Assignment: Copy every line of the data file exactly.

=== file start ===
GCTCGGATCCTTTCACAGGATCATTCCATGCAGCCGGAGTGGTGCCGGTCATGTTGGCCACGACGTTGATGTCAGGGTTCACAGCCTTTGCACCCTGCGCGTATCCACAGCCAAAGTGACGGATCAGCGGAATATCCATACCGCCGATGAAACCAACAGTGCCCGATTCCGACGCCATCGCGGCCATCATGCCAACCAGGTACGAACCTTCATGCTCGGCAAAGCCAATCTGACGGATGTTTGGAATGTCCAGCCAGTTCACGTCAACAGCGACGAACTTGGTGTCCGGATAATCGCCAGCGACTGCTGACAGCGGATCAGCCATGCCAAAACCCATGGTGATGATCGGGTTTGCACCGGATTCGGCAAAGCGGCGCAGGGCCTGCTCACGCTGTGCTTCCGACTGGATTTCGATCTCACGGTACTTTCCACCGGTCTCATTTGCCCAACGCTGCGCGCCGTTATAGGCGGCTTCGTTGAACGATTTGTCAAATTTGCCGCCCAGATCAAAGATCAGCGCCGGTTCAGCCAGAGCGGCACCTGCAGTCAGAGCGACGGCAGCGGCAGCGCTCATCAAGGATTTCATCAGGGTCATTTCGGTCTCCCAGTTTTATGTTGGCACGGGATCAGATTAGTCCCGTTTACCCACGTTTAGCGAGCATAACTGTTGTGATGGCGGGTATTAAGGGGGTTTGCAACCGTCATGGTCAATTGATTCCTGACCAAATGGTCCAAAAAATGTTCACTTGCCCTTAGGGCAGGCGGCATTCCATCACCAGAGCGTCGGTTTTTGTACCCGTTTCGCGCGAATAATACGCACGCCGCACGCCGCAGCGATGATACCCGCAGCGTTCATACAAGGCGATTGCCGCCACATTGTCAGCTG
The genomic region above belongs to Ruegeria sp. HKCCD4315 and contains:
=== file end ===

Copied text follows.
GCTCGGATCCTTTCACAGGATCATTCCATGCAGCCGGAGTGGTGCCGGTCATGTTGGCCACGACGTTGATGTCAGGGTTCACAGCCTTTGCACCCTGCGCGTATCCACAGCCAAAGTGACGGATCAGCGGAATATCCATACCGCCGATGAAACCAACAGTGCCCGATTCCGACGCCATCGCGGCCATCATGCCAACCAGGTACGAACCTTCATGCTCGGCAAAGCCAATCTGACGGATGTTTGGAATGTCCAGCCAGTTCACGTCAACAGCGACGAACTTGGTGTCCGGATAATCGCCAGCGACTGCTGACAGCGGATCAGCCATGCCAAAACCCATGGTGATGATCGGGTTTGCACCGGATTCGGCAAAGCGGCGCAGGGCCTGCTCACGCTGTGCTTCCGACTGGATTTCGATCTCACGGTACTTTCCACCGGTCTCATTTGCCCAACGCTGCGCGCCGTTATAGGCGGCTTCGTTGAACGATTTGTCAAATTTGCCGCCCAGATCAAAGATCAGCGCCGGTTCAGCCAGAGCGGCACCTGCAGTCAGAGCGACGGCAGCGGCAGCGCTCATCAAGGATTTCATCAGGGTCATTTCGGTCTCCCAGTTTTATGTTGGCACGGGATCAGATTAGTCCCGTTTACCCACGTTTAGCGAGCATAACTGTTGTGATGGCGGGTATTAAGGGGGTTTGCAACCGTCATGGTCAATTGATTCCTGACCAAATGGTCCAAAAAATGTTCACTTGCCCTTAGGGCAGGCGGCATTCCATCACCAGAGCGTCGGTTTTTGTACCCGTTTCGCGCGAATAATACGCACGCCGCACGCCGCAGCGATGATACCCGCAGCGTTCATACAAGGCGATTGCCGCCACATTGTCAGCTG
The genomic region above belongs to Ruegeria sp. HKCCD4315 and contains: